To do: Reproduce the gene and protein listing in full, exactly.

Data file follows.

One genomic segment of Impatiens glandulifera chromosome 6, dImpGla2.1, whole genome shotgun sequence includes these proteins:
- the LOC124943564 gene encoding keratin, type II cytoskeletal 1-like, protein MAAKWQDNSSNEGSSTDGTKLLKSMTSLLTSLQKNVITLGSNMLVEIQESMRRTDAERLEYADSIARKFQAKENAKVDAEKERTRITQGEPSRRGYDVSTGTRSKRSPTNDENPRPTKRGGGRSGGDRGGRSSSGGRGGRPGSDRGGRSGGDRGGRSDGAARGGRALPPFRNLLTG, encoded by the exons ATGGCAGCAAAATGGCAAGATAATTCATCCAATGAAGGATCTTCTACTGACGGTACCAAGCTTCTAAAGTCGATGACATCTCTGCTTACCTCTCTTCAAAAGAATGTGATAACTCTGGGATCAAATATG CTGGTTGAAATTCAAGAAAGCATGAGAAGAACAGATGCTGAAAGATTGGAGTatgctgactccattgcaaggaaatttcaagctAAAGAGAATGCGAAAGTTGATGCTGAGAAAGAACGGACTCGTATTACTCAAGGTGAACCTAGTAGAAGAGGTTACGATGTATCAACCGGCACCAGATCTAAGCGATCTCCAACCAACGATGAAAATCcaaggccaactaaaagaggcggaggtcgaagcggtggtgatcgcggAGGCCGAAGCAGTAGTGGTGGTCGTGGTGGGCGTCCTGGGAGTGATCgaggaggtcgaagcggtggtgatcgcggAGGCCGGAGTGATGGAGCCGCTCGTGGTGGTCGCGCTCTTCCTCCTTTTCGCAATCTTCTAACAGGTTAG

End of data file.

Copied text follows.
One genomic segment of Impatiens glandulifera chromosome 6, dImpGla2.1, whole genome shotgun sequence includes these proteins:
- the LOC124943564 gene encoding keratin, type II cytoskeletal 1-like, protein MAAKWQDNSSNEGSSTDGTKLLKSMTSLLTSLQKNVITLGSNMLVEIQESMRRTDAERLEYADSIARKFQAKENAKVDAEKERTRITQGEPSRRGYDVSTGTRSKRSPTNDENPRPTKRGGGRSGGDRGGRSSSGGRGGRPGSDRGGRSGGDRGGRSDGAARGGRALPPFRNLLTG, encoded by the exons ATGGCAGCAAAATGGCAAGATAATTCATCCAATGAAGGATCTTCTACTGACGGTACCAAGCTTCTAAAGTCGATGACATCTCTGCTTACCTCTCTTCAAAAGAATGTGATAACTCTGGGATCAAATATG CTGGTTGAAATTCAAGAAAGCATGAGAAGAACAGATGCTGAAAGATTGGAGTatgctgactccattgcaaggaaatttcaagctAAAGAGAATGCGAAAGTTGATGCTGAGAAAGAACGGACTCGTATTACTCAAGGTGAACCTAGTAGAAGAGGTTACGATGTATCAACCGGCACCAGATCTAAGCGATCTCCAACCAACGATGAAAATCcaaggccaactaaaagaggcggaggtcgaagcggtggtgatcgcggAGGCCGAAGCAGTAGTGGTGGTCGTGGTGGGCGTCCTGGGAGTGATCgaggaggtcgaagcggtggtgatcgcggAGGCCGGAGTGATGGAGCCGCTCGTGGTGGTCGCGCTCTTCCTCCTTTTCGCAATCTTCTAACAGGTTAG